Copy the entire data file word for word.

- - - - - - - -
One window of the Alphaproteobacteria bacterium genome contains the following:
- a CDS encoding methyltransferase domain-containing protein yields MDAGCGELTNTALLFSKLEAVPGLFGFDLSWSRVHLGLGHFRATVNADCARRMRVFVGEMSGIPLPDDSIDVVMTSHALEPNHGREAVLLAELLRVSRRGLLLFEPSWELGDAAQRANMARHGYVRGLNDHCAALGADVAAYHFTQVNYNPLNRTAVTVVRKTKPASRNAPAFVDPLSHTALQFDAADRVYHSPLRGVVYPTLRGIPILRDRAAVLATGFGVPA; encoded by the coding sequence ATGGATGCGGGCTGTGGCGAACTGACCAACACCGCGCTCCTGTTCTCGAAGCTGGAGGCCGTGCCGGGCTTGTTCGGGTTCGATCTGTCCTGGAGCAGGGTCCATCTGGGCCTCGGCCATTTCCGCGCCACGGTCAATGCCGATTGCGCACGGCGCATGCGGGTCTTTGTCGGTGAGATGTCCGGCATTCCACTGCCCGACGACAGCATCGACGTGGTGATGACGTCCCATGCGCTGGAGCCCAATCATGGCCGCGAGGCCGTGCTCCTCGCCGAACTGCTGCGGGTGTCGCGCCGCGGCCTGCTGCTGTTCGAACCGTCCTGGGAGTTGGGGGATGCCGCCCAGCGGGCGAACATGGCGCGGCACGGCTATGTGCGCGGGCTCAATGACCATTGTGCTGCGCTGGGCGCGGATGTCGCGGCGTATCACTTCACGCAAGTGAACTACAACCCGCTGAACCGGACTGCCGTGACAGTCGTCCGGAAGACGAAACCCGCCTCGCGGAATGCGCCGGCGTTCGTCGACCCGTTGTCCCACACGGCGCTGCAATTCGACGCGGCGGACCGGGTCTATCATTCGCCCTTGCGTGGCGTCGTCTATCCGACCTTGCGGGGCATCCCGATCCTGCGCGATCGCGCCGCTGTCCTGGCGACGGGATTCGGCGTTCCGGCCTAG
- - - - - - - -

One window of the Alphaproteobacteria bacterium genome contains the following:
- a CDS encoding methyltransferase domain-containing protein yields MDAGCGELTNTALLFSKLEAVPGLFGFDLSWSRVHLGLGHFRATVNADCARRMRVFVGEMSGIPLPDDSIDVVMTSHALEPNHGREAVLLAELLRVSRRGLLLFEPSWELGDAAQRANMARHGYVRGLNDHCAALGADVAAYHFTQVNYNPLNRTAVTVVRKTKPASRNAPAFVDPLSHTALQFDAADRVYHSPLRGVVYPTLRGIPILRDRAAVLATGFGVPA; encoded by the coding sequence ATGGATGCGGGCTGTGGCGAACTGACCAACACCGCGCTCCTGTTCTCGAAGCTGGAGGCCGTGCCGGGCTTGTTCGGGTTCGATCTGTCCTGGAGCAGGGTCCATCTGGGCCTCGGCCATTTCCGCGCCACGGTCAATGCCGATTGCGCACGGCGCATGCGGGTCTTTGTCGGTGAGATGTCCGGCATTCCACTGCCCGACGACAGCATCGACGTGGTGATGACGTCCCATGCGCTGGAGCCCAATCATGGCCGCGAGGCCGTGCTCCTCGCCGAACTGCTGCGGGTGTCGCGCCGCGGCCTGCTGCTGTTCGAACCGTCCTGGGAGTTGGGGGATGCCGCCCAGCGGGCGAACATGGCGCGGCACGGCTATGTGCGCGGGCTCAATGACCATTGTGCTGCGCTGGGCGCGGATGTCGCGGCGTATCACTTCACGCAAGTGAACTACAACCCGCTGAACCGGACTGCCGTGACAGTCGTCCGGAAGACGAAACCCGCCTCGCGGAATGCGCCGGCGTTCGTCGACCCGTTGTCCCACACGGCGCTGCAATTCGACGCGGCGGACCGGGTCTATCATTCGCCCTTGCGTGGCGTCGTCTATCCGACCTTGCGGGGCATCCCGATCCTGCGCGATCGCGCCGCTGTCCTGGCGACGGGATTCGGCGTTCCGGCCTAG